Campaign Contributions over CEOs’ Careers
Individuals dominate money in politics, accounting for over 90% of campaign contributions, but studies of individuals’ giving are scarce. We show that individuals increase their personal contributions dramatically when they assume leadership roles at organizations such as labor unions, non-profits, and firms. Using a newly constructed dataset that focuses on personal contributions, we exploit variation in the leadership status of all 2,198 individuals who were S&P 500 CEOs at any point between 1991 and 2008 to identify a $4,000 jump in personal political giving when individuals become CEOs. Despite giving more money to more candidates, more political action committees (PACs), and more parties, active CEOs’ partisan orientations remain largely unchanged. Falsification tests of an underlying identification assumption demonstrate that these patterns hold whether an individual is promoted to CEO internally or appointed externally. While some fraction of CEOs’ contributions can be attributed to long-standing preferences, willingness, and ability to contribute, the striking change in behavior we identify cannot be explained by these factors alone.
|Date of creation:||2012|
|Date of revision:|
|Contact details of provider:|| Postal: |
Phone: (613) 562-5753
Fax: (613) 562-5999
Web page: http://www.socialsciences.uottawa.ca/eco/eng/index.asp
More information through EDIRC
References listed on IDEAS
Please report citation or reference errors to , or , if you are the registered author of the cited work, log in to your RePEc Author Service profile, click on "citations" and make appropriate adjustments.:
- Eric Guthey & Brad Jackson, 2005. "CEO Portraits and the Authenticity Paradox," Journal of Management Studies, Wiley Blackwell, vol. 42(5), pages 1057-1082, 07.
- Ovtchinnikov, Alexei V. & Pantaleoni, Eva, 2012. "Individual political contributions and firm performance," Journal of Financial Economics, Elsevier, vol. 105(2), pages 367-392.
- Jonathan Meer & Harvey S. Rosen, 2009.
"The ABCs of Charitable Solicitation,"
NBER Working Papers
15037, National Bureau of Economic Research, Inc.
- Joulfaian, David & Marlow, Michael L, 1991. " Incentives and Political Contributions," Public Choice, Springer, vol. 69(3), pages 351-55, March.
- Chappell, Henry W, Jr, 1982. "Campaign Contributions and Congressional Voting: A Simultaneous Probit-Tobit Model," The Review of Economics and Statistics, MIT Press, vol. 64(1), pages 77-83, February.
- Silberman, Jonathan I & Durden, Garey C, 1976. "Determining Legislative Preferences on the Minimum Wage: An Economic Approach," Journal of Political Economy, University of Chicago Press, vol. 84(2), pages 317-29, April.
- Oriana Bandiera & Iwan Barankay & Imran Rasul, 2010.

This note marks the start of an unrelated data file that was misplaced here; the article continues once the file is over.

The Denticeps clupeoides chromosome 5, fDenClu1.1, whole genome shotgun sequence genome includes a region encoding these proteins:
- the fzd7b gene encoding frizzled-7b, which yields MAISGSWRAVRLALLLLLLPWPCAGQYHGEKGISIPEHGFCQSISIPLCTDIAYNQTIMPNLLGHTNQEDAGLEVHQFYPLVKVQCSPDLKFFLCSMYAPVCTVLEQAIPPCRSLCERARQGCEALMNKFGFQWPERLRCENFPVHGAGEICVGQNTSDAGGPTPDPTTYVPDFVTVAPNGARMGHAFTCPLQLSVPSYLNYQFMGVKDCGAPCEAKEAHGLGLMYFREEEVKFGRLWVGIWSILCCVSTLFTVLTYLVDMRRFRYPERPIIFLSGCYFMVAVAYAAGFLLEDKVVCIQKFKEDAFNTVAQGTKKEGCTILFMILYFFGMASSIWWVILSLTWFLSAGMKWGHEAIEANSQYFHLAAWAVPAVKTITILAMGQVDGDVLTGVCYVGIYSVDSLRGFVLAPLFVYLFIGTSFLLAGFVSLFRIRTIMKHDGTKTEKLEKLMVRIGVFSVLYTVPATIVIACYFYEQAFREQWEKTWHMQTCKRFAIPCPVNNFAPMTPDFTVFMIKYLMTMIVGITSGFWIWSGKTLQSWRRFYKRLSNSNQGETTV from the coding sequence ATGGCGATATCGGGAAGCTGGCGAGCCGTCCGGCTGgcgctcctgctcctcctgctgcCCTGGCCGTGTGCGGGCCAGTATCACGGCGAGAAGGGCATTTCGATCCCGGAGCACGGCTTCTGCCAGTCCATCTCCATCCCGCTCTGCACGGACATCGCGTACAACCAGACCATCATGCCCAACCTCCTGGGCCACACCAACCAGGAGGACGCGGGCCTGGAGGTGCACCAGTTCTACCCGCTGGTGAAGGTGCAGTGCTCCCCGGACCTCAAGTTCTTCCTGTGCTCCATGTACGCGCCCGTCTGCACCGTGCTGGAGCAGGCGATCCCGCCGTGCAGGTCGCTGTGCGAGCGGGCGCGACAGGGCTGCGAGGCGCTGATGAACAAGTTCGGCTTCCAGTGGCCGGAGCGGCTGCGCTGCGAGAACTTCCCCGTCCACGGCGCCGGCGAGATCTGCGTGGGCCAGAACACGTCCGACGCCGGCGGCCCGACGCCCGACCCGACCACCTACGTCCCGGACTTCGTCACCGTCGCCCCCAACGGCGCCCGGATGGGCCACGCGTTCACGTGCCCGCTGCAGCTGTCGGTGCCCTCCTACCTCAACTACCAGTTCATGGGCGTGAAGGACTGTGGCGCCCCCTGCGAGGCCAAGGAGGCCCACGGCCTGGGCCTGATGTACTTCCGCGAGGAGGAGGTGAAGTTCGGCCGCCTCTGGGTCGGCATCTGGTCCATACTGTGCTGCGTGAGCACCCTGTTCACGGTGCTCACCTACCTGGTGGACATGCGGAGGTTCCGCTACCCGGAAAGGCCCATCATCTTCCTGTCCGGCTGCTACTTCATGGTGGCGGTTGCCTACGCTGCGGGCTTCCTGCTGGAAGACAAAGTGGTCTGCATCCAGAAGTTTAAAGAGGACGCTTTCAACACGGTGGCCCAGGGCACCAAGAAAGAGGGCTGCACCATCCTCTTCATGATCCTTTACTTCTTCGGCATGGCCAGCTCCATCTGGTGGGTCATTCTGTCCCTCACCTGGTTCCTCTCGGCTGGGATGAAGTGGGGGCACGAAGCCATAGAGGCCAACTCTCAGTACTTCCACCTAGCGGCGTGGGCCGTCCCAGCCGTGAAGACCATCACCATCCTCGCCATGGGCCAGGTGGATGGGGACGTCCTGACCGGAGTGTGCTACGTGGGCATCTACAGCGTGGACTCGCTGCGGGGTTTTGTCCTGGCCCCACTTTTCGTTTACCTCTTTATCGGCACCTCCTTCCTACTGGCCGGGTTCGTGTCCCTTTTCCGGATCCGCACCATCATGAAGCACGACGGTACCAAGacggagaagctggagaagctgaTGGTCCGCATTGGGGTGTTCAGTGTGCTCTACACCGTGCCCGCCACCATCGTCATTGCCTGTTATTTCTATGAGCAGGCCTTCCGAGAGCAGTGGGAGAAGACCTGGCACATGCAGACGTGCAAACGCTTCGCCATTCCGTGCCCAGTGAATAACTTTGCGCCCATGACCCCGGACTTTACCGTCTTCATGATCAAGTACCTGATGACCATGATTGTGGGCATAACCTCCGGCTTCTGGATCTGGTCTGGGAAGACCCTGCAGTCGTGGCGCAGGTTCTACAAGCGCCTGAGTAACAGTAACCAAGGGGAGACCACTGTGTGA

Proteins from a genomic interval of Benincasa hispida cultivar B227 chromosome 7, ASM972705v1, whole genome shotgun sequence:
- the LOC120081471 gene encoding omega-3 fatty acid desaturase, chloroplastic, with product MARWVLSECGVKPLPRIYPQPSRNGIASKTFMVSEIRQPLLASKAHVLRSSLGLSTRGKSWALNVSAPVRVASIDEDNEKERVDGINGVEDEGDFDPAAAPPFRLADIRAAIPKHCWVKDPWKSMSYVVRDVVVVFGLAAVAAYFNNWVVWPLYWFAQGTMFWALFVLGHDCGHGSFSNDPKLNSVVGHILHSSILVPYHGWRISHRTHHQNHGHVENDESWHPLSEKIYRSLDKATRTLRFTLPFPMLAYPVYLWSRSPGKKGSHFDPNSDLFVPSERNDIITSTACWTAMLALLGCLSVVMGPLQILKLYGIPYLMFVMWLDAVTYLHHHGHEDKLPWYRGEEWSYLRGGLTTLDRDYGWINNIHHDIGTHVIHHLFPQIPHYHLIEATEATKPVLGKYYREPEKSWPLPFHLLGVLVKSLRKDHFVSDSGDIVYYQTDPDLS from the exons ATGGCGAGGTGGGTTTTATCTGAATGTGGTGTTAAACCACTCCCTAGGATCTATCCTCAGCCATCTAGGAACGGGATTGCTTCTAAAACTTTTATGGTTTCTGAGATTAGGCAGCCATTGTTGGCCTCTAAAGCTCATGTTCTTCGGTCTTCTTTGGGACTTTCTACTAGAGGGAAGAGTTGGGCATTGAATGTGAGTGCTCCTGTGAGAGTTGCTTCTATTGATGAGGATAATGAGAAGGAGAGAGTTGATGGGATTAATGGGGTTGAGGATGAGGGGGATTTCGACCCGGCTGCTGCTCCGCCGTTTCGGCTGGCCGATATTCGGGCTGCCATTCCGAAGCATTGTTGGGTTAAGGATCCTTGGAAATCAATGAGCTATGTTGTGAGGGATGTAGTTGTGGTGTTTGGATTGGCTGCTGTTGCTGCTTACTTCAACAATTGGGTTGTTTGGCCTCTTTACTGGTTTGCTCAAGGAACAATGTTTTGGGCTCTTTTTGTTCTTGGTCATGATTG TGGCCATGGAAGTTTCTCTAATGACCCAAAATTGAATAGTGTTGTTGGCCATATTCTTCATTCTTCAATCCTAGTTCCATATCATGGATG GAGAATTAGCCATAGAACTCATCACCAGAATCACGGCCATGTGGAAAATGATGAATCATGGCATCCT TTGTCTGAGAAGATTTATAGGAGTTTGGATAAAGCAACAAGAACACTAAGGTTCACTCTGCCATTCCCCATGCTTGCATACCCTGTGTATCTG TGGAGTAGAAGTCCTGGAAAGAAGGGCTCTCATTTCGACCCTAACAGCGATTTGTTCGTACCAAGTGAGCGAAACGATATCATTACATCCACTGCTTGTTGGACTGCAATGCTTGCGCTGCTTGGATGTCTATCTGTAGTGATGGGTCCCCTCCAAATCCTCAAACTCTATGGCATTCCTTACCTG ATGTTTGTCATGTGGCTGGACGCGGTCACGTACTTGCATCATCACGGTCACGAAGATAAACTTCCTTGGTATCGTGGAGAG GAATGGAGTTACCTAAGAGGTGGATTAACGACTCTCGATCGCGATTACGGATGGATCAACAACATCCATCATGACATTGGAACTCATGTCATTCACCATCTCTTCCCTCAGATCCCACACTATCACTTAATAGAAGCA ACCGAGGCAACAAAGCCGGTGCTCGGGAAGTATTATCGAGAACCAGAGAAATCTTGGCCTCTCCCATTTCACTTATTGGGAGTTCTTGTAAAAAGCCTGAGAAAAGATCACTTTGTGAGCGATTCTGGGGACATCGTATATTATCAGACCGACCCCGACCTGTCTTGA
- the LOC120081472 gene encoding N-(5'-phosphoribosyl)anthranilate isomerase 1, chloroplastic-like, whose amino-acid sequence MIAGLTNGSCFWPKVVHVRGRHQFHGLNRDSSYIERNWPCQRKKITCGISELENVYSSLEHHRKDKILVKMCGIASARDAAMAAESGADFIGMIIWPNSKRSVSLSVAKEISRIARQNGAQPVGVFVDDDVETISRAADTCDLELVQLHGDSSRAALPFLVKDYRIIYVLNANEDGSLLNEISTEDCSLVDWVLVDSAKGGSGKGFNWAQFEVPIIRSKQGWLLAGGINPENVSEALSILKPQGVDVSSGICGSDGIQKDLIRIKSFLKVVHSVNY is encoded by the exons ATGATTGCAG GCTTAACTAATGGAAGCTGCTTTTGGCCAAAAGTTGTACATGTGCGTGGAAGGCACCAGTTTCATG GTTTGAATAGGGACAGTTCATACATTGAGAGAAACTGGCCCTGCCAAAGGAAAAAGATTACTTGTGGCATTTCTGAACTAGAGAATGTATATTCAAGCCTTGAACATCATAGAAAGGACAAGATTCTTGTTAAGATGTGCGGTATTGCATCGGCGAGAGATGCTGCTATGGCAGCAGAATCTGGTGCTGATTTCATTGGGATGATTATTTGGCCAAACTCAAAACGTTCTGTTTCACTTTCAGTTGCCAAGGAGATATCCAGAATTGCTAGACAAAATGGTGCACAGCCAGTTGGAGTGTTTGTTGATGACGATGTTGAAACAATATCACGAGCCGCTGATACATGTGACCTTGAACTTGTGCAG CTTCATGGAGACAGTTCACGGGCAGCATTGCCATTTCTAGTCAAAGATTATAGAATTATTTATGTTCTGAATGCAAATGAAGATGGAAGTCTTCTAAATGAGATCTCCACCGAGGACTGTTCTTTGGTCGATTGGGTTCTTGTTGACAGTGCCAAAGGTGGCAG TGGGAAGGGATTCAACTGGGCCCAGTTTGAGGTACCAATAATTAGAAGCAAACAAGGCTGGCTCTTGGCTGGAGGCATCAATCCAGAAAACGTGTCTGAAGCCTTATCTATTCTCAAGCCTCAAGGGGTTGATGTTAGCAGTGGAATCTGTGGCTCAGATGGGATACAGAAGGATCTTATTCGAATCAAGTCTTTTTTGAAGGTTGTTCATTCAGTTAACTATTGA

"Social Incentives in the Workplace,"
Review of Economic Studies,
Oxford University Press, vol. 77(2), pages 417-458.
- Steven N. Kaplan & Bernadette Minton, 2006.
"How has CEO Turnover Changed? Increasingly Performance Sensitive Boards and Increasingly Uneasy CEOs,"
NBER Working Papers
12465, National Bureau of Economic Research, Inc.
- Kaplan, Steven N. & Minton, Bernadette A., 2006. "How Has CEO Turnover Changed? Increasingly Performance Sensitive Boards and Increasingly Uneasy CEOs," Working Paper Series 2006-7, Ohio State University, Charles A. Dice Center for Research in Financial Economics.
- Aggarwal Rajesh K. & Meschke Felix & Wang Tracy Yue, 2012. "Corporate Political Donations: Investment or Agency?," Business and Politics, De Gruyter, vol. 14(1), pages 1-40, April.
- Milyo Jeffrey & Primo David & Groseclose Timothy, 2000. "Corporate PAC Campaign Contributions in Perspective," Business and Politics, De Gruyter, vol. 2(1), pages 1-15, April.
This item is featured on the following reading lists or Wikipedia pages:
- Campaign Contributions over CEOs' Careers (AEJ:AE 2013) in ReplicationWiki
When requesting a correction, please mention this item's handle: RePEc:ott:wpaper:1203e. See general information about how to correct material in RePEc.
For technical questions regarding this item, or to correct its authors, title, abstract, bibliographic or download information, contact: (Diane Ritchot)
If you have authored this item and are not yet registered with RePEc, we encourage you to do it here. This allows to link your profile to this item. It also allows you to accept potential citations to this item that we are uncertain about.
If references are entirely missing, you can add them using this form.
If the full references list an item that is present in RePEc, but the system did not link to it, you can help with this form.
If you know of missing items citing this one, you can help us creating those links by adding the relevant references in the same way as above, for each refering item. If you are a registered author of this item, you may also want to check the "citations" tab in your profile, as there may be some citations waiting for confirmation.
Please note that corrections may take a couple of weeks to filter through the various RePEc services.